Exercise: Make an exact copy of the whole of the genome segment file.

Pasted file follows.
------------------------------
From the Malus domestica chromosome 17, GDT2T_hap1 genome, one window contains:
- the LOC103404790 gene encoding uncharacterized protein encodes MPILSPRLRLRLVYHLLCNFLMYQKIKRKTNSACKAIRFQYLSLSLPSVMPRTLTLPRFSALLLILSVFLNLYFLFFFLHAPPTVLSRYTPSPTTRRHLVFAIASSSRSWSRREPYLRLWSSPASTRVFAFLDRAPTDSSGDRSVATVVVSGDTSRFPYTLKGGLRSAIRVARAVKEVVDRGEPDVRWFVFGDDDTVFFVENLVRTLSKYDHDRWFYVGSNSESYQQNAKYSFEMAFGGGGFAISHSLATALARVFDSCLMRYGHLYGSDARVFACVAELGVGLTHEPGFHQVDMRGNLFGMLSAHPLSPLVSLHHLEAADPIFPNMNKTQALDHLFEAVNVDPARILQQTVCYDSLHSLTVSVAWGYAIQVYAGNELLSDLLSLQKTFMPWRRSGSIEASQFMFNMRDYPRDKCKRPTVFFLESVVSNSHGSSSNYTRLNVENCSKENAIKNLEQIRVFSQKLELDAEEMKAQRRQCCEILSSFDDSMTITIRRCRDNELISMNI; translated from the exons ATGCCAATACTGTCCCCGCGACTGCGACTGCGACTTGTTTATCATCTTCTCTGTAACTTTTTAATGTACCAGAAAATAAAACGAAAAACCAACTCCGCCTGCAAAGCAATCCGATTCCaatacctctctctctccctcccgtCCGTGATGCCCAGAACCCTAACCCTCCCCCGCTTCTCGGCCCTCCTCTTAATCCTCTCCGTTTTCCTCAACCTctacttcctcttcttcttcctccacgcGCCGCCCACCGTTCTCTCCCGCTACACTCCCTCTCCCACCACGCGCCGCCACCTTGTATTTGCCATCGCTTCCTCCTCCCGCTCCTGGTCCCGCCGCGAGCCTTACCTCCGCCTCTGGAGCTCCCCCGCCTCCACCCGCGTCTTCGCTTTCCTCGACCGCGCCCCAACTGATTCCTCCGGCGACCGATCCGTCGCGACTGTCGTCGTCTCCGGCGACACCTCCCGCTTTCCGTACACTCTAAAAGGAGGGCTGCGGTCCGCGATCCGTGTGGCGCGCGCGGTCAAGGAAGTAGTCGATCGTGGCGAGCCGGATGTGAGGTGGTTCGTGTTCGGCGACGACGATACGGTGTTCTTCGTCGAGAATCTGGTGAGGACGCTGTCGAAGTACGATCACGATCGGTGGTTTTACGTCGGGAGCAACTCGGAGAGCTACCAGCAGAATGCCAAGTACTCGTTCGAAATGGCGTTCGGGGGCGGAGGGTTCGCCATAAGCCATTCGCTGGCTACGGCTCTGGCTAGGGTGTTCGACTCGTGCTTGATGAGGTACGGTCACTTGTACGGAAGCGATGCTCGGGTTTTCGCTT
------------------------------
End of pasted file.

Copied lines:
From the Malus domestica chromosome 17, GDT2T_hap1 genome, one window contains:
- the LOC103404790 gene encoding uncharacterized protein encodes MPILSPRLRLRLVYHLLCNFLMYQKIKRKTNSACKAIRFQYLSLSLPSVMPRTLTLPRFSALLLILSVFLNLYFLFFFLHAPPTVLSRYTPSPTTRRHLVFAIASSSRSWSRREPYLRLWSSPASTRVFAFLDRAPTDSSGDRSVATVVVSGDTSRFPYTLKGGLRSAIRVARAVKEVVDRGEPDVRWFVFGDDDTVFFVENLVRTLSKYDHDRWFYVGSNSESYQQNAKYSFEMAFGGGGFAISHSLATALARVFDSCLMRYGHLYGSDARVFACVAELGVGLTHEPGFHQVDMRGNLFGMLSAHPLSPLVSLHHLEAADPIFPNMNKTQALDHLFEAVNVDPARILQQTVCYDSLHSLTVSVAWGYAIQVYAGNELLSDLLSLQKTFMPWRRSGSIEASQFMFNMRDYPRDKCKRPTVFFLESVVSNSHGSSSNYTRLNVENCSKENAIKNLEQIRVFSQKLELDAEEMKAQRRQCCEILSSFDDSMTITIRRCRDNELISMNI; translated from the exons ATGCCAATACTGTCCCCGCGACTGCGACTGCGACTTGTTTATCATCTTCTCTGTAACTTTTTAATGTACCAGAAAATAAAACGAAAAACCAACTCCGCCTGCAAAGCAATCCGATTCCaatacctctctctctccctcccgtCCGTGATGCCCAGAACCCTAACCCTCCCCCGCTTCTCGGCCCTCCTCTTAATCCTCTCCGTTTTCCTCAACCTctacttcctcttcttcttcctccacgcGCCGCCCACCGTTCTCTCCCGCTACACTCCCTCTCCCACCACGCGCCGCCACCTTGTATTTGCCATCGCTTCCTCCTCCCGCTCCTGGTCCCGCCGCGAGCCTTACCTCCGCCTCTGGAGCTCCCCCGCCTCCACCCGCGTCTTCGCTTTCCTCGACCGCGCCCCAACTGATTCCTCCGGCGACCGATCCGTCGCGACTGTCGTCGTCTCCGGCGACACCTCCCGCTTTCCGTACACTCTAAAAGGAGGGCTGCGGTCCGCGATCCGTGTGGCGCGCGCGGTCAAGGAAGTAGTCGATCGTGGCGAGCCGGATGTGAGGTGGTTCGTGTTCGGCGACGACGATACGGTGTTCTTCGTCGAGAATCTGGTGAGGACGCTGTCGAAGTACGATCACGATCGGTGGTTTTACGTCGGGAGCAACTCGGAGAGCTACCAGCAGAATGCCAAGTACTCGTTCGAAATGGCGTTCGGGGGCGGAGGGTTCGCCATAAGCCATTCGCTGGCTACGGCTCTGGCTAGGGTGTTCGACTCGTGCTTGATGAGGTACGGTCACTTGTACGGAAGCGATGCTCGGGTTTTCGCTT